Gustave de Molinari

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Gustave de Molinari
Gustave de Molinari

Gustave de Molinari (March 3, 1819 - January 28, 1912) was a Belgian-born economist associated with the French économistes, a group of laissez-faire liberals.

Throughout his life, together with the other économistes, Molinari defended peace, free trade, freedom of speech, freedom of association (including voluntary trade unions), and liberty in all its forms, and opposed slavery, colonialism, mercantilism, protectionism, imperialism, nationalism, corporatism, economic interventionism, government control of arts and education, and, in general, all of what he considered to be restraints on liberty. Living in Paris, in the 1840s, he took part in the "Ligue pour la Liberté des Échanges" (Free Trade League), animated by Frederic Bastiat. On his death bed in 1850, Bastiat described Molinari as the continuator of his works.

In 1849, shortly after the revolutions of the previous year, Molinari published two works: an essay, The Production of Security, and a book, Les Soirées de la Rue Saint-Lazare, describing how a free market in justice and protection could advantageously replace the state. In the preface to the 1977 English translation Murray Rothbard called The Production of Security the "first presentation anywhere in human history of what is now called anarcho-capitalism" though admitting that "Molinari did not use the terminology, and probably would have balked at the name." The first known use of the term "capitalism" was not until 1854 by novelist William Thackeray. Morever, capitalism was not defined in terms of an economic system until later in the 20th century. For example, as recently as 1909 the Century Dictionary defined it as 1) The state of having capital or property; possession of capital. 2) The concentration or massing of capital in the hands of a few; also, the power or influence of large or combined capital." Additionally, the term "anarchist" was primarily being used as an insult.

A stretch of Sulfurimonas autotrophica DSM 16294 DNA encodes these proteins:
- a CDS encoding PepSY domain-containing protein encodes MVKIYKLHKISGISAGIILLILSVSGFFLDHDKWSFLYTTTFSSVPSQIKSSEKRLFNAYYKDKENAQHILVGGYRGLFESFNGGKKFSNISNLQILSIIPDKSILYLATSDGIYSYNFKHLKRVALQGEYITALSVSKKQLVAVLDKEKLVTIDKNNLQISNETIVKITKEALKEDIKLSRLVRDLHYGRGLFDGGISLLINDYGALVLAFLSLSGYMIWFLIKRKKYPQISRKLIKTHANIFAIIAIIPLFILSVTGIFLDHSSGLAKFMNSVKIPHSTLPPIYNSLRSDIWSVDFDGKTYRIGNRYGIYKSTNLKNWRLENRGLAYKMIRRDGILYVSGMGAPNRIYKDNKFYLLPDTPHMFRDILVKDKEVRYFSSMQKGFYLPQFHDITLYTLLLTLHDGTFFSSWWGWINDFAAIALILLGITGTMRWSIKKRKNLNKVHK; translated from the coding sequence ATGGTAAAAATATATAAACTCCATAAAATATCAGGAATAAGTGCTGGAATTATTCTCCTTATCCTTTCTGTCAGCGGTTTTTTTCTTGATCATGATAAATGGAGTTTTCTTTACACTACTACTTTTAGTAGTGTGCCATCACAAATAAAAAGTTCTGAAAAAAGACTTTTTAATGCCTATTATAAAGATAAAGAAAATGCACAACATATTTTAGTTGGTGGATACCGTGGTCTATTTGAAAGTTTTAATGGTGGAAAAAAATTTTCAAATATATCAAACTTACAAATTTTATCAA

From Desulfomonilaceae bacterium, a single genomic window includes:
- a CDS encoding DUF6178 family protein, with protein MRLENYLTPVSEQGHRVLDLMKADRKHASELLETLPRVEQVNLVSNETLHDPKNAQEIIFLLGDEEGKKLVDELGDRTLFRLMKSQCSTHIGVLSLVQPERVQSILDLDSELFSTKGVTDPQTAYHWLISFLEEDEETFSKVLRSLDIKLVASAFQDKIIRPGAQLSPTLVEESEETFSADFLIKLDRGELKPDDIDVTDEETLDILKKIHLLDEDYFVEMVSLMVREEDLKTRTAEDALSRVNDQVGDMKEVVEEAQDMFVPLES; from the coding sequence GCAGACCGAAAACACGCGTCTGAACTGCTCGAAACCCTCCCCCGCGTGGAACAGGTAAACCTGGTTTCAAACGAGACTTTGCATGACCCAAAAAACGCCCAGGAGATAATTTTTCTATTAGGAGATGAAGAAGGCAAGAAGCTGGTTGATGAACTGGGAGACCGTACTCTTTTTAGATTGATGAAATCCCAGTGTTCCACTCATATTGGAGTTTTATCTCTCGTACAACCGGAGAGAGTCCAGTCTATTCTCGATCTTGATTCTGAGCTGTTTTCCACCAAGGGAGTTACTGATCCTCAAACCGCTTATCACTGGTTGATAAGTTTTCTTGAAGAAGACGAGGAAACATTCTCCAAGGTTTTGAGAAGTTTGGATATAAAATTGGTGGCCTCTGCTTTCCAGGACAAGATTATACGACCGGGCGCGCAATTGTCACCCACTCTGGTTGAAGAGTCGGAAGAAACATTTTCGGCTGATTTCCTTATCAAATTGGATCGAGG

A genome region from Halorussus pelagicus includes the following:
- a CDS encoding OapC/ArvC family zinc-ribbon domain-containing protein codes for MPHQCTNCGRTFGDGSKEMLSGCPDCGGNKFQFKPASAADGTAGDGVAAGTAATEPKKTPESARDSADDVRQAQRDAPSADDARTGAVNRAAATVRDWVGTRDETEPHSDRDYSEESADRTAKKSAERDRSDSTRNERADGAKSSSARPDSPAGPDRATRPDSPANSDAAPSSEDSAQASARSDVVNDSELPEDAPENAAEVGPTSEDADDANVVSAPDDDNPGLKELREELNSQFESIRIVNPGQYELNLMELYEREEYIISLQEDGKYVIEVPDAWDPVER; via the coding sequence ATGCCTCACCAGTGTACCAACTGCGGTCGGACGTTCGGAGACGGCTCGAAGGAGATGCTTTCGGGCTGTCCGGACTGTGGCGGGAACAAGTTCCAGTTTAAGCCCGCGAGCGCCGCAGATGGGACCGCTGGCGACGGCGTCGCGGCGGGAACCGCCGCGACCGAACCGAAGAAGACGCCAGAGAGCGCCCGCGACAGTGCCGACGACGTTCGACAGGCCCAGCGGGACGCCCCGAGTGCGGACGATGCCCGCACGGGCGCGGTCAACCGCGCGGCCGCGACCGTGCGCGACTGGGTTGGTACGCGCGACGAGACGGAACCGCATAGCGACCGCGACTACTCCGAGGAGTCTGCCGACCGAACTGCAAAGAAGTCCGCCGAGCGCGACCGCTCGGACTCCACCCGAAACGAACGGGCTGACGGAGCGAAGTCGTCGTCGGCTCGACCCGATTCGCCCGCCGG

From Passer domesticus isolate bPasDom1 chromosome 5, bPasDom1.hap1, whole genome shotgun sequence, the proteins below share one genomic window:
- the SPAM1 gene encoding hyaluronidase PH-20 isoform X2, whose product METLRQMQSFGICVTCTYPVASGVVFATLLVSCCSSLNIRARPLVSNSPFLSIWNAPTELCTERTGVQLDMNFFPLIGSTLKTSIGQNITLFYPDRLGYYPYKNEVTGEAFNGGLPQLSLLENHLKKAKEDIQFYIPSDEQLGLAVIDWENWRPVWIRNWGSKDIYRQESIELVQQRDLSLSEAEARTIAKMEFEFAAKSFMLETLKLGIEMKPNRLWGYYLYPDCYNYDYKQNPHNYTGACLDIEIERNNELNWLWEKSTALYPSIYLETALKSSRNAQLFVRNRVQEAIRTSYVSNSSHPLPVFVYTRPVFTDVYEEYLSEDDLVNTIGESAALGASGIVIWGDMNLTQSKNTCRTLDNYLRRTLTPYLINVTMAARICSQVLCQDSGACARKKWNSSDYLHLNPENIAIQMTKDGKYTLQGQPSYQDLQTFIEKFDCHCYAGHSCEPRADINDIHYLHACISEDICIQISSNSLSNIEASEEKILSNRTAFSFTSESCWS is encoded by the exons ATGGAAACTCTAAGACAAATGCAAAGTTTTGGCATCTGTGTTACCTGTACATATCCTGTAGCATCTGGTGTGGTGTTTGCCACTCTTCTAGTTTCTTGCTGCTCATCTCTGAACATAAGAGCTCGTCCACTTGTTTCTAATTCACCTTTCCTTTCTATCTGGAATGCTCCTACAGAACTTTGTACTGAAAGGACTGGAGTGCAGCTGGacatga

In the 1850s, Molinari fled to Belgium to escape threats from France's Emperor Napoleon III. He returned to Paris in the 1860s to work on the influential newspaper, Le Journal des Debats, which he edited from 1871 to 1876. Molinari went on to edit the Journal des Économistes, the publication of the French Political Economy Society, from 1881 until 1909. In his 1899 book, The Society of the Future, he proposed a federated system of collective security, and reiterated his support for private competing defense agencies.

External links

  • David Hart's Gustave De Molinari And The Anti-Statist Liberal Tradition
  • The Society of Tomorrow by Molinari, published electronically by The Library of Economics and Liberty with annotations, biography, etc.
  • Some works by Molinari available in original French from Hervé de Quengo's site.
  • The Molinari Institute